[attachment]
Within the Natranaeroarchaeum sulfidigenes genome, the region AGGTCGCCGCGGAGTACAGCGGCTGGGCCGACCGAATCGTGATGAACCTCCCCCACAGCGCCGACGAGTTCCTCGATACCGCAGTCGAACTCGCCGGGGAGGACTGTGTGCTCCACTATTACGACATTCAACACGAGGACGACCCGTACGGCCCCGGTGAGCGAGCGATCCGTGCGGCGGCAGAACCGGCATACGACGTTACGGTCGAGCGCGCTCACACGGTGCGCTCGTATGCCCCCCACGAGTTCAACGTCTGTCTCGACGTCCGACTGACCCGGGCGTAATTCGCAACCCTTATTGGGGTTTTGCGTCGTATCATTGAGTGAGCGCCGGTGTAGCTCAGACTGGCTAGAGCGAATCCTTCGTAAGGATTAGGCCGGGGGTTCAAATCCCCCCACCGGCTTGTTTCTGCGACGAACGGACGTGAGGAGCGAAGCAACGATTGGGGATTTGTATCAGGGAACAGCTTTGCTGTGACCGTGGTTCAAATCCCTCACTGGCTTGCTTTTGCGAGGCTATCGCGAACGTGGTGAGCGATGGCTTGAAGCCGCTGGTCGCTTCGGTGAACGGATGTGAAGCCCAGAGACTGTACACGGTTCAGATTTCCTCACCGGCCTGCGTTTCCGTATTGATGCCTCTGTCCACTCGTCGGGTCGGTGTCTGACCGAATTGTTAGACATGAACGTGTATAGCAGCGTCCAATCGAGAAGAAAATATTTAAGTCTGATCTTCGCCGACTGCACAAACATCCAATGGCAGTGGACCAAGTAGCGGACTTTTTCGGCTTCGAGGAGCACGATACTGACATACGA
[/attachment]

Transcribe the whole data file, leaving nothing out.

Within the Natranaeroarchaeum sulfidigenes genome, the region AGGTCGCCGCGGAGTACAGCGGCTGGGCCGACCGAATCGTGATGAACCTCCCCCACAGCGCCGACGAGTTCCTCGATACCGCAGTCGAACTCGCCGGGGAGGACTGTGTGCTCCACTATTACGACATTCAACACGAGGACGACCCGTACGGCCCCGGTGAGCGAGCGATCCGTGCGGCGGCAGAACCGGCATACGACGTTACGGTCGAGCGCGCTCACACGGTGCGCTCGTATGCCCCCCACGAGTTCAACGTCTGTCTCGACGTCCGACTGACCCGGGCGTAATTCGCAACCCTTATTGGGGTTTTGCGTCGTATCATTGAGTGAGCGCCGGTGTAGCTCAGACTGGCTAGAGCGAATCCTTCGTAAGGATTAGGCCGGGGGTTCAAATCCCCCCACCGGCTTGTTTCTGCGACGAACGGACGTGAGGAGCGAAGCAACGATTGGGGATTTGTATCAGGGAACAGCTTTGCTGTGACCGTGGTTCAAATCCCTCACTGGCTTGCTTTTGCGAGGCTATCGCGAACGTGGTGAGCGATGGCTTGAAGCCGCTGGTCGCTTCGGTGAACGGATGTGAAGCCCAGAGACTGTACACGGTTCAGATTTCCTCACCGGCCTGCGTTTCCGTATTGATGCCTCTGTCCACTCGTCGGGTCGGTGTCTGACCGAATTGTTAGACATGAACGTGTATAGCAGCGTCCAATCGAGAAGAAAATATTTAAGTCTGATCTTCGCCGACTGCACAAACATCCAATGGCAGTGGACCAAGTAGCGGACTTTTTCGGCTTCGAGGAGCACGATACTGACATACGA